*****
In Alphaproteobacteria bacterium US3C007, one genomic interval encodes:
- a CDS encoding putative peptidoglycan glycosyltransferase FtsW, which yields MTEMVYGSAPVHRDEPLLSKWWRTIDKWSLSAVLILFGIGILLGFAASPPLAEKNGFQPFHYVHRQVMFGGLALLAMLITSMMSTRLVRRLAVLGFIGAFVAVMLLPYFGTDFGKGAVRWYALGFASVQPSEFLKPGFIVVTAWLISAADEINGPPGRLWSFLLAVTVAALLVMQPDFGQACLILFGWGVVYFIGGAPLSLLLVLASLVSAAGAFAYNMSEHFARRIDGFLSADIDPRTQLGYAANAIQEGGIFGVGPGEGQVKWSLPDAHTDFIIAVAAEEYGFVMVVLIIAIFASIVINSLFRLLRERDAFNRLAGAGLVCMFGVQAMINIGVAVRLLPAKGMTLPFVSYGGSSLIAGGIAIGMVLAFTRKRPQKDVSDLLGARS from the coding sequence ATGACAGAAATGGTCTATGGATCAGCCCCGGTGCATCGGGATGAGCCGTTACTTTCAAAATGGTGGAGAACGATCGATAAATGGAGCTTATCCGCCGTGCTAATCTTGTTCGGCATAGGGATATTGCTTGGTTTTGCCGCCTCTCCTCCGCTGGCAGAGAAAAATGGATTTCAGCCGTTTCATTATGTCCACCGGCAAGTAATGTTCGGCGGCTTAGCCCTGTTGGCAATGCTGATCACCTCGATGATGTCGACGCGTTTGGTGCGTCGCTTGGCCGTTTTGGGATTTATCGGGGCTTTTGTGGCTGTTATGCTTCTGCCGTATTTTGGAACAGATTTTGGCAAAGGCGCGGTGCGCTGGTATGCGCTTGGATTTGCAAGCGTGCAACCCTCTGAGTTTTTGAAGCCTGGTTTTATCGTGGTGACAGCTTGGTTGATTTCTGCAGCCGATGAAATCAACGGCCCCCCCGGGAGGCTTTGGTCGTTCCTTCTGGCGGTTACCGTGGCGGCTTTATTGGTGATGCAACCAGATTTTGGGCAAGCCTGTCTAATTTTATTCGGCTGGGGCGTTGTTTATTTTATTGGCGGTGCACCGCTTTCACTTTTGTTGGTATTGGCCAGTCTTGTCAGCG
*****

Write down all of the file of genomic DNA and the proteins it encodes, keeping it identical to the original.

In Alphaproteobacteria bacterium US3C007, one genomic interval encodes:
- a CDS encoding putative peptidoglycan glycosyltransferase FtsW, which yields MTEMVYGSAPVHRDEPLLSKWWRTIDKWSLSAVLILFGIGILLGFAASPPLAEKNGFQPFHYVHRQVMFGGLALLAMLITSMMSTRLVRRLAVLGFIGAFVAVMLLPYFGTDFGKGAVRWYALGFASVQPSEFLKPGFIVVTAWLISAADEINGPPGRLWSFLLAVTVAALLVMQPDFGQACLILFGWGVVYFIGGAPLSLLLVLASLVSAAGAFAYNMSEHFARRIDGFLSADIDPRTQLGYAANAIQEGGIFGVGPGEGQVKWSLPDAHTDFIIAVAAEEYGFVMVVLIIAIFASIVINSLFRLLRERDAFNRLAGAGLVCMFGVQAMINIGVAVRLLPAKGMTLPFVSYGGSSLIAGGIAIGMVLAFTRKRPQKDVSDLLGARS from the coding sequence ATGACAGAAATGGTCTATGGATCAGCCCCGGTGCATCGGGATGAGCCGTTACTTTCAAAATGGTGGAGAACGATCGATAAATGGAGCTTATCCGCCGTGCTAATCTTGTTCGGCATAGGGATATTGCTTGGTTTTGCCGCCTCTCCTCCGCTGGCAGAGAAAAATGGATTTCAGCCGTTTCATTATGTCCACCGGCAAGTAATGTTCGGCGGCTTAGCCCTGTTGGCAATGCTGATCACCTCGATGATGTCGACGCGTTTGGTGCGTCGCTTGGCCGTTTTGGGATTTATCGGGGCTTTTGTGGCTGTTATGCTTCTGCCGTATTTTGGAACAGATTTTGGCAAAGGCGCGGTGCGCTGGTATGCGCTTGGATTTGCAAGCGTGCAACCCTCTGAGTTTTTGAAGCCTGGTTTTATCGTGGTGACAGCTTGGTTGATTTCTGCAGCCGATGAAATCAACGGCCCCCCCGGGAGGCTTTGGTCGTTCCTTCTGGCGGTTACCGTGGCGGCTTTATTGGTGATGCAACCAGATTTTGGGCAAGCCTGTCTAATTTTATTCGGCTGGGGCGTTGTTTATTTTATTGGCGGTGCACCGCTTTCACTTTTGTTGGTATTGGCCAGTCTTGTCAGCG